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Monument record MDR12988 - Holme Bank chert quarry mine and Holme Hall chert mine, Castle Hill and Holme Bank, Bakewell

Type and Period (1)

  • (Georgian to Mid 20th Century - 1800 AD to 1960 AD)

Protected Status/Designation

  • None recorded

Full Description

The Holme Bank chert quarry was being worked before 1880. It was known at that time as Bakewell Chert Mine, also as Smith's Mine. It closed between 1959 and 1961. It contained the remains of a water pump, railway lines and other mining relics. Eight entrances are known, the main ones being in an old quarry (SMR 7315). (3, 4) The Holme Bank chert quarry and mine and the Holme Hall chert mine shared the same surface works, but each mined underground under land in different ownerships; over much of their later history they had a shared entrance. When work started here is uncertain. The technology for using chert to crush flint for the pottery industry was developed in the mid-18th century; chert from the Bakewell area was certainly in use in the Potteries from around this time. The first documentation of the Holme Bank quarry by name is 1832. Underground working must have begun by the mid-19th century, as the Holme Hall mine is first documented in 1853. The chert industry reached a peak at the end of the 19th century but declined rapidly after that. However, small scale production from the mines continued from the 1920s until 1960. The dominating surface feature is a large disused quarry with an exposed rock face about 5m deep. In its north-east face are the entrances of two adits which lead to extensive underground chert mine workings. The quarry contains a number of buildings and equipment associated with 19th and 20th century chert mining activities. (5) Remains of chert quarry above Holme Hall. The Derbyshire Peak District was an important source of chert for the Staffordshire pottery industry. (6) Holme Bank mine yielded perhaps half of the mined chert obtained from Derbyshire but its early history is not all that clear. The initial development of Holme Bank was as a quarry belonging to the Gell family but their estates hereabouts were leased to Richard Arkwright for 25 years commencing on 25th March, 1778. On the 22nd of November, 1838, George Tissington aged 62 died when he stumbled into the 'Chert Delph, near Holme Hall' as he returned home in an intoxicated state after shopping in Bakewell. In 1832 Robert Arkwright had signed an agreement to give the Duke of Devonshire the first refusal to purchase Holme Bank Chert Quarry and then in 1860 the Duke of Devonshire purchased the Lumford Mill estate including the quarry. Chert was produced on a moderate scale and it was probably on the change of land ownership (before 1862) that the Holme Bank workings were first leased to Joseph Smith, although in 1901 it was stated that the firm of Joseph Smith & Sons had worked the mine for over 60 years. The Holme Hall chert mine was developed later in 1870 where the Duke of Devonshire and Francis Gisborne shared an entrance to the two mines. The production of Holme Hall Mine decreased steadily until 1879 at which point Joseph Smith abandoned the mine and gave notice to terminate the lease as he claimed the mine had been flooded out and the lessors had failed to keep it clear of water. In 1886 Holme Hall was let to Robert William Allsop of Canal Wharf, Sheffield, who eventually became insolvent, and so the mine with its machinery were sold in December 1894. Legal wrangling between the Gisborne family and the Smith family lead to the mine and its land being constantly passed from one to another until 1946 when the firm of Smith's Runners Ltd entered into an agreement with Edwin Llewellyn Raworth of Holme Hall to lease the mine and beds within two large fields north east of Holme Hall. Production at Holme Hall between 1949 and 1957 was mined when the water table was at the lowest (September), however works at both mine petered out towards the end of the 1950s. In recent years, the flooded part of Holme Hall has been used by the Cave Diving Group. Holme Bank mine may have also at some stage been known as Castle Hill Chert Mine (at least between 1888-1896), when it is referred to as Castle Hill in the Mining Inspector's list of chert mined areas. (7)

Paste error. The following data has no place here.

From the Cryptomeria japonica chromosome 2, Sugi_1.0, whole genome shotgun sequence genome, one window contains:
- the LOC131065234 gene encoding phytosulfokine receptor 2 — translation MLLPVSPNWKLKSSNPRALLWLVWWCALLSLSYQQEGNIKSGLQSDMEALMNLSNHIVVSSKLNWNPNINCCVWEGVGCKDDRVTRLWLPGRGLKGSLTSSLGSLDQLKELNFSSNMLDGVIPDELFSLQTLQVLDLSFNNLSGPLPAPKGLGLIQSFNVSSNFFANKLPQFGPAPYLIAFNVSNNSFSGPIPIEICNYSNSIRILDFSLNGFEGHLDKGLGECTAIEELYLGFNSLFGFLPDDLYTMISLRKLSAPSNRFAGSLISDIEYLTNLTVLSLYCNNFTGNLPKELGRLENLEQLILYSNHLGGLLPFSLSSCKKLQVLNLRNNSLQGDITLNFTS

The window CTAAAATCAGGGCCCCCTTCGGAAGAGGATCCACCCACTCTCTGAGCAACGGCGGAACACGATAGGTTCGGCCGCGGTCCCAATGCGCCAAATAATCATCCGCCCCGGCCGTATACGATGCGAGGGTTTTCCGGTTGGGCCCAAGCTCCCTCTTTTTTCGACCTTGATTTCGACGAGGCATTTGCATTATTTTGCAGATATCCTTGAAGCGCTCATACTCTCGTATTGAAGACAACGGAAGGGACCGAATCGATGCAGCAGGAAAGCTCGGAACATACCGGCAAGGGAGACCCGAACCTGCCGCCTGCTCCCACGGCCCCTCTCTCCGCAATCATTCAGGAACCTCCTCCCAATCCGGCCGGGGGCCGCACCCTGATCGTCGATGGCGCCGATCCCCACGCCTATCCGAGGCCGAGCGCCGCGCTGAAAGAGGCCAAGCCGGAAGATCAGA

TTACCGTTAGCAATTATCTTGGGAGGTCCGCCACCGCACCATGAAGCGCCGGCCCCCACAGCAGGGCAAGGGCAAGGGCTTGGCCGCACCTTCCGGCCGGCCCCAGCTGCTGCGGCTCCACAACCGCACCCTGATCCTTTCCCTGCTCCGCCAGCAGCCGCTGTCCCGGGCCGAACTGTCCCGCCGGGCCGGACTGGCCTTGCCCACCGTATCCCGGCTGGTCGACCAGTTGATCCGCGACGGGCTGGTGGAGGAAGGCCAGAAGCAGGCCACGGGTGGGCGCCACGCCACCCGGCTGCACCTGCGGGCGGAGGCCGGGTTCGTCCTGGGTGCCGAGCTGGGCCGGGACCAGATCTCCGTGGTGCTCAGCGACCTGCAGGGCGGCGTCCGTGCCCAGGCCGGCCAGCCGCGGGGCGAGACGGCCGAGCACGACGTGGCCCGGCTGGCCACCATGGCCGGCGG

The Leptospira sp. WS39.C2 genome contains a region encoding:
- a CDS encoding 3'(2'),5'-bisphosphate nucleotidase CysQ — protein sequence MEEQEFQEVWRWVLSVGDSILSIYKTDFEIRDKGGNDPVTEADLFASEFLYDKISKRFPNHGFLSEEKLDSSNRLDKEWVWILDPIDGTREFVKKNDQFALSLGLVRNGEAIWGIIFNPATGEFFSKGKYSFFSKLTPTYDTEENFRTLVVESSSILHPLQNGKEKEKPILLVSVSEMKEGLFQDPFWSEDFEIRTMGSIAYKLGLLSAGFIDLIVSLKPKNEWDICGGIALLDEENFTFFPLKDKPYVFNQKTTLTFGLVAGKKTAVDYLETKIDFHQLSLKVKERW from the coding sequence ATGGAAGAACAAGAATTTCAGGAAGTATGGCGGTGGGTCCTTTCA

Sources/Archives (7)

  • <1> Index: North Derbyshire Archaeological Trust (NDAT). North Derbyshire Archaeological Trust Index. 0151.
  • <2> Bibliographic reference: Hill, R (PPJPB). 1985. Peak Park Treasures. Davies J. E.: 10/93: C169.
  • <3> Article in serial: Critchley, M & Wilson, P. 1975. 'Holme Bank Chert Mine, Bakewell', Bulletin of the Peak District Mines Historical Society. Volume 6, no. 1, pp 1-5.
  • <4> Article in serial: Brown, I. 1976. 'The Pretoria and Greenfield Chert Mine, Bakewell', Bulletin of the Peak District Mines Historical Society. Volume 6, pp 169-172.
  • <5> Unpublished document: Barnatt, J and H Taylor (PDNPA). 2000. The Chatsworth Estate Historic Landscape Survey, Chatsworth Inbye Land: Archaeological Survey 1999-2000. pp 149-150, Feature 41.13.
  • <6> Bibliographic reference: Fowkes, D (ed.). 1997. Derbyshire Industrial Archaeology. A Gazetteer of Sites. Part IV. Derbyshire Dales.
  • <7> Article in serial: Bowering, G & Flindall, R. 1998. 'Hard times: a history of the Derbyshire chert industry', Mining History: The Bulletin of the Peak District Mines Historical Society. Volume 13, No. 5, pp 24-25.



Grid reference Centred SK 2144 6915 (123m by 101m)

Related Monuments/Buildings (0)

Related Events/Activities (1)

  • EDR3857

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Record last edited

Nov 13 2017 12:38PM

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